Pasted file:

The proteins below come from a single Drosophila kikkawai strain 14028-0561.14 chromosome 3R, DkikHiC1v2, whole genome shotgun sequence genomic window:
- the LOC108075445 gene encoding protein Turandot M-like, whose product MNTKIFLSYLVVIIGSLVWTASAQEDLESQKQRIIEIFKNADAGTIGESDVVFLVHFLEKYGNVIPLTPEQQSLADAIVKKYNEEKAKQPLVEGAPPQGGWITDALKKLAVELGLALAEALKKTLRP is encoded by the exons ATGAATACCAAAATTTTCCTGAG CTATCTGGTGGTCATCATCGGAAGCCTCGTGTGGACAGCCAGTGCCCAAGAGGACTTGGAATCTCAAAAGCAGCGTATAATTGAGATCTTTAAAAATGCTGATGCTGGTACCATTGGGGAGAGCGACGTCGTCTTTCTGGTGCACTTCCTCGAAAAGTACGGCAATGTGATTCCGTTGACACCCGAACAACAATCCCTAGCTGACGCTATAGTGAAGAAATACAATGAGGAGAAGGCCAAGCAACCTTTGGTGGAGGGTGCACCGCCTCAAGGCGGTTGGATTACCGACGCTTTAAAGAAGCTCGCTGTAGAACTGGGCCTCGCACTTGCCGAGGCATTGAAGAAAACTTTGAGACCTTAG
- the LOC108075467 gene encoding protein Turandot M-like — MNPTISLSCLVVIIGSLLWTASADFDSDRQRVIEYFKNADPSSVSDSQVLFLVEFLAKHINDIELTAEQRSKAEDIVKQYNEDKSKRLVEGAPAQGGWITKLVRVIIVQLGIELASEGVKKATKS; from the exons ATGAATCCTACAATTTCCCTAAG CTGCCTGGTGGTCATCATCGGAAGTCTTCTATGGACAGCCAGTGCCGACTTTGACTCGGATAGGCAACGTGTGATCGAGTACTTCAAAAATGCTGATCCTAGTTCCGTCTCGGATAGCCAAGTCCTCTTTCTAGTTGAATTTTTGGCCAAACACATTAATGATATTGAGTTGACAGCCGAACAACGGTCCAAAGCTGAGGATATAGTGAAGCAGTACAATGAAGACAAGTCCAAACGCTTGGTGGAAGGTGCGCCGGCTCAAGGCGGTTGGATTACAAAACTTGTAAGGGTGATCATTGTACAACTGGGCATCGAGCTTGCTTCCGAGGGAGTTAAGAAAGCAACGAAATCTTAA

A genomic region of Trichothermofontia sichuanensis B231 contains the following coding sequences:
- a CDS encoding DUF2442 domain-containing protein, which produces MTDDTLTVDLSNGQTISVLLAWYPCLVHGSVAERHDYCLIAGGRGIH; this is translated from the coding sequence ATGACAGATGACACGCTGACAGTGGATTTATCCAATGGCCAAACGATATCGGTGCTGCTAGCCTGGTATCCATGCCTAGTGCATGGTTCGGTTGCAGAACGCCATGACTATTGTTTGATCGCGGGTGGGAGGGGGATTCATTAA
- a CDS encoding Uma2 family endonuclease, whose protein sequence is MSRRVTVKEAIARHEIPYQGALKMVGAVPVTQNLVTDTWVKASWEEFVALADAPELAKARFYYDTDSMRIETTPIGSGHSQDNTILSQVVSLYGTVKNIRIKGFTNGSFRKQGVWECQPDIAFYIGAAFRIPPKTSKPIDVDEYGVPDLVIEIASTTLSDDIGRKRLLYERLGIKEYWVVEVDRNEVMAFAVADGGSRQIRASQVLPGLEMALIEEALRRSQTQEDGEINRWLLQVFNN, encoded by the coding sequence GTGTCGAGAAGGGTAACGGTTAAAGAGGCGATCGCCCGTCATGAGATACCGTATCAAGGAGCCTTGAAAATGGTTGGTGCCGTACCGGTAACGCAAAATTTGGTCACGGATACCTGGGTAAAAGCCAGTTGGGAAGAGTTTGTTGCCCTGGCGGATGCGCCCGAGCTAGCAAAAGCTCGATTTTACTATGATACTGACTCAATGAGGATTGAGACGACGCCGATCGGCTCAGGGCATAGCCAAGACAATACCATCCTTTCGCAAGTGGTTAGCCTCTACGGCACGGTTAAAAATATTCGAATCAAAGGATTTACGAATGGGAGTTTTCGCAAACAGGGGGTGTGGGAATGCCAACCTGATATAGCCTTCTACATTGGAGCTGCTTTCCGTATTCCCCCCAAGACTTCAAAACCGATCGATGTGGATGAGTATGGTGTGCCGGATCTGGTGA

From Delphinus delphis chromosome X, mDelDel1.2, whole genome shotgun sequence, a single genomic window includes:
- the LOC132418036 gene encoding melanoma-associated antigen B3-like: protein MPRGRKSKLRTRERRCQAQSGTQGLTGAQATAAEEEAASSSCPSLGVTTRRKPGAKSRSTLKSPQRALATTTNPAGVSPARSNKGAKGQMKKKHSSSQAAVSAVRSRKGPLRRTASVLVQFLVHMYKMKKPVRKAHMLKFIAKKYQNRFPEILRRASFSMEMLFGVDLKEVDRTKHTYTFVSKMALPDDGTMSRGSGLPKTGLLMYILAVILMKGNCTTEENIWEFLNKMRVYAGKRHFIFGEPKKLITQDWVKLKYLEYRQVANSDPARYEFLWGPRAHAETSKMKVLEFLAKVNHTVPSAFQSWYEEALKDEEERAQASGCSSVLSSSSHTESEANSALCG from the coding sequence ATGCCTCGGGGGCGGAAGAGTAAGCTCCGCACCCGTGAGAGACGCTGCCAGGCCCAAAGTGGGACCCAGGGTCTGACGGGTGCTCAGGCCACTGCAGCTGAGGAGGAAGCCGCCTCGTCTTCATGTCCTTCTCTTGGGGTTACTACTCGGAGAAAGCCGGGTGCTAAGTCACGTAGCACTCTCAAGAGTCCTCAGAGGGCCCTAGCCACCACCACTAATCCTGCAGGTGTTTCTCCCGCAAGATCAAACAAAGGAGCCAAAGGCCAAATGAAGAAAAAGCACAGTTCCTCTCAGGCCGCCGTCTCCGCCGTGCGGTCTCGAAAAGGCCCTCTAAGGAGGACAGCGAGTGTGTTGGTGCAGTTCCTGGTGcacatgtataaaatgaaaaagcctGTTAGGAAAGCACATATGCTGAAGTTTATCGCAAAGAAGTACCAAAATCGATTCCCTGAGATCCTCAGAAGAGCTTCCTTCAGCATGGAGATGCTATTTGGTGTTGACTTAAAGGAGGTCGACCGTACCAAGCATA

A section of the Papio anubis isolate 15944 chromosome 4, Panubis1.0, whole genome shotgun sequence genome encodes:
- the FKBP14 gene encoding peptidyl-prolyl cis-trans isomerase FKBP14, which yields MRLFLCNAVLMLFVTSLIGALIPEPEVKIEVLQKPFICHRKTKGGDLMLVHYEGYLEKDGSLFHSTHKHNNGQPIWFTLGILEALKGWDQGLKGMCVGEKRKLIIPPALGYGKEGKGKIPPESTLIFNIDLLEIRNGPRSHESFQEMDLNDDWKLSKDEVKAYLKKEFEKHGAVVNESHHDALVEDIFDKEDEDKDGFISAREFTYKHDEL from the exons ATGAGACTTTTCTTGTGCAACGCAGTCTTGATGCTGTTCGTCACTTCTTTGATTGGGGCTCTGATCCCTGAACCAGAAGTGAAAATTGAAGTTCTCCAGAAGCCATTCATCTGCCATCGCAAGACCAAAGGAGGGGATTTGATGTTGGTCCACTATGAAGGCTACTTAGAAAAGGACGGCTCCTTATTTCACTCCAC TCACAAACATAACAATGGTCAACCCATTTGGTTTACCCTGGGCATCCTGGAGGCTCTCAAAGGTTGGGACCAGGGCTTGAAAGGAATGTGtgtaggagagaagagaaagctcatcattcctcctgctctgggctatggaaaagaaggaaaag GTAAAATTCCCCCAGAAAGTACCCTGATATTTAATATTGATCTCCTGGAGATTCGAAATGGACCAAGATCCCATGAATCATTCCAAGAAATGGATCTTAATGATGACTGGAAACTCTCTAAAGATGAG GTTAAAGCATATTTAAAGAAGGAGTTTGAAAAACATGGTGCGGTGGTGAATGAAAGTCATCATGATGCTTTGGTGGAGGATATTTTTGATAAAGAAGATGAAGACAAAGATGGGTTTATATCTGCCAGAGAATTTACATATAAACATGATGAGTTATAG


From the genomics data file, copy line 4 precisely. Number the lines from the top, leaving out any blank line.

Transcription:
A genomic region of Trichothermofontia sichuanensis B231 contains the following coding sequences: